J Syst Evol ›› 2022, Vol. 60 ›› Issue (5): 1037-1048.DOI: 10.1111/jse.12732

Special Issue: Virtual Issue to Celebrate the Legacy and Life of Professor Wen-Tsai Wang

• Research Articles • Previous Articles     Next Articles

Integrating coalescent-based species delimitation with ecological niche modeling delimited two species within the Stewartia sinensis complex (Theaceae)

Han-Yang Lin, Kai-Jie Gu, Wen-Hao Li, and Yun-Peng Zhao*   

  1. Laboratory of Systematic and Evolutionary Botany and Biodiversity, College of Life Sciences, Zhejiang University, Hangzhou 310058, China

    These authors contributed equally to this work.
    *Author for correspondence. E‐mail: ypzhao@zju.edu.cn
  • Received:2020-09-23 Accepted:2021-02-02 Online:2021-02-12 Published:2022-09-01


Accurate species delimitation is the key to precise estimation of species diversity and is fundamental to most branches of biology. Unclear species boundaries within species complexes could lead to the underestimation of species diversity. However, species delimitation of species complexes remains challenging due to the continuum of phenotypic variations. To robustly examine species boundaries within a species complex, integrative approaches in phylogeny, ecology, and morphology were applied to the Stewartia sinensis complex (Theaceae) endemic to China. Multispecies coalescent-based species delimitation using 572 nuclear ortholog sequences (anchored enrichment) supported reciprocal phylogenetic monophyly of the northern lineage (NL) and southern lineage (SL), which were not sister clades. Niche equivalency and similarity tests demonstrated significant climatic niche differentiation between NL and SL with observed Warren et al.'s I = 0.0073 and Schoener's D = 0.0021. Species distribution modeling also separated their potential distribution. Morphometric analyses suggested significant interlineage differentiation of multiple traits including the ratio of length and width, leaf width, and pedicel length, although overall similarity did not differ. Based on the integrative species concept, two distinct species were proposed with legitimate names of Stewartia gemmata for SL and S. sinensis for NL. Our empirical study of the S. sinensis complex highlights the importance of applying multiple species criteria, in particular the underappreciated niche differentiation, to species delimitation in species complexes pervasive in plants.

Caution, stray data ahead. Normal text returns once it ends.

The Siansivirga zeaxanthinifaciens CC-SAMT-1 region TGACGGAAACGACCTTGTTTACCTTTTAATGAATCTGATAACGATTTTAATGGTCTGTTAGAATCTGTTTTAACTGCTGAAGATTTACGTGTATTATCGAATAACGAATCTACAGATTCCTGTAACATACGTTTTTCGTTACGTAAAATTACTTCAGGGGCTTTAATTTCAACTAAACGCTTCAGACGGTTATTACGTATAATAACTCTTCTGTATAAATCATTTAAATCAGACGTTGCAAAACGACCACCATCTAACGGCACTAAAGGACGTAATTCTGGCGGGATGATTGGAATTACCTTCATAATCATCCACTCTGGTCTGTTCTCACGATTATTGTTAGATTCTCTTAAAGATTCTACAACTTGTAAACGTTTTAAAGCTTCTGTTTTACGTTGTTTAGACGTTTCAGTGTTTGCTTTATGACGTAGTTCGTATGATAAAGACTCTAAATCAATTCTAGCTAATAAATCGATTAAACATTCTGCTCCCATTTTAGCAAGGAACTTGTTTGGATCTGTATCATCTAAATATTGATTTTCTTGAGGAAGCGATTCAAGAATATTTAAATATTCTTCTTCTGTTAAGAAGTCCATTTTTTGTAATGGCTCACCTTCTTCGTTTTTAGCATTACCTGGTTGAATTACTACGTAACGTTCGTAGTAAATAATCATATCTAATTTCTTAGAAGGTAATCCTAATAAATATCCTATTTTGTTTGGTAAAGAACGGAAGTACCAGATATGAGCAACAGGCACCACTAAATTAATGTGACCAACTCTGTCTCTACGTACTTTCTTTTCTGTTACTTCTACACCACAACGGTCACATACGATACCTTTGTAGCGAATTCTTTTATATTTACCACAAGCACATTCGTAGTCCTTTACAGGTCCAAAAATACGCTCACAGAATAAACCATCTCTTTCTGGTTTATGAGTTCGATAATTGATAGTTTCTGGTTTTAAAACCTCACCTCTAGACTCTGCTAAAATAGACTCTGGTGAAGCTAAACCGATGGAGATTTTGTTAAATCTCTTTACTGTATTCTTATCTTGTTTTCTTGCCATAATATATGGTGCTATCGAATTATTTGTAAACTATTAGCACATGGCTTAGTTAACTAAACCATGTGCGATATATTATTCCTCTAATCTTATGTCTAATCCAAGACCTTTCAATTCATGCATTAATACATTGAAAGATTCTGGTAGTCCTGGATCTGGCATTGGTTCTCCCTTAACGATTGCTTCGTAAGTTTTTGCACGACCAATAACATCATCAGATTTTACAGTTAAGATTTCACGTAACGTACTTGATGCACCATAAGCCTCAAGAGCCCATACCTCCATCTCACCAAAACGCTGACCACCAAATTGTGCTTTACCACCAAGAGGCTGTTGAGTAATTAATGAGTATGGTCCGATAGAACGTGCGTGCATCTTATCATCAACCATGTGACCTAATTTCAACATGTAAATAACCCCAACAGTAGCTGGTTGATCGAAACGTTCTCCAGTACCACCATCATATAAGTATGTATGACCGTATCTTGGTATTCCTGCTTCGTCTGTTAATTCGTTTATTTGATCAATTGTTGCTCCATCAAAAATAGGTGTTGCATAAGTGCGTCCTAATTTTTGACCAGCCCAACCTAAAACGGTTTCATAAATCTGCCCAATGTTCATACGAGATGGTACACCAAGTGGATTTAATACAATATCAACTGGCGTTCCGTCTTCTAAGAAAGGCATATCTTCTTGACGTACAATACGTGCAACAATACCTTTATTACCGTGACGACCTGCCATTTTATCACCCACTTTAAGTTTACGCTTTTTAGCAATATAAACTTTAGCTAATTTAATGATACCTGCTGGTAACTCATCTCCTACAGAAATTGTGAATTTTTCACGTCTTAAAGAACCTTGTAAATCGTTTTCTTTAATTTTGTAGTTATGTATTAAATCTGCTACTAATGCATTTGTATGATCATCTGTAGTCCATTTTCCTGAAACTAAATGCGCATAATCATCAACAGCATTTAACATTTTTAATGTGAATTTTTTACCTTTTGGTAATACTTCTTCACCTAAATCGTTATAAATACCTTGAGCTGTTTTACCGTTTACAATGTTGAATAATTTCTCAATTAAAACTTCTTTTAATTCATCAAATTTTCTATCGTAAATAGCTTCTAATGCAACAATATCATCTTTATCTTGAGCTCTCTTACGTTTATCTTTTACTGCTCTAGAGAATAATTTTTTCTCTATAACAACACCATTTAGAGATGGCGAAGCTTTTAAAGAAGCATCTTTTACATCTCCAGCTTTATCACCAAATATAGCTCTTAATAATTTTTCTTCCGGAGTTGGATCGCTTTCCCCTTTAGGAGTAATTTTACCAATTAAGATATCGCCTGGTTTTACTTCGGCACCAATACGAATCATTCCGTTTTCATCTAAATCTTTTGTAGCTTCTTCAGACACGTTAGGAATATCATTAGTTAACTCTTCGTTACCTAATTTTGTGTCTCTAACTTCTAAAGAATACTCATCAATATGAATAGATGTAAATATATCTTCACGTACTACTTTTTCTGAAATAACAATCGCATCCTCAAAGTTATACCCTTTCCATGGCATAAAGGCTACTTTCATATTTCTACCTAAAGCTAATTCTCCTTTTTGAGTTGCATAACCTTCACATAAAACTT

Key words: integrative taxonomy, multispecies coalescent, niche differentiation, species complex, Stewartia sinensis, Stewartia gemmata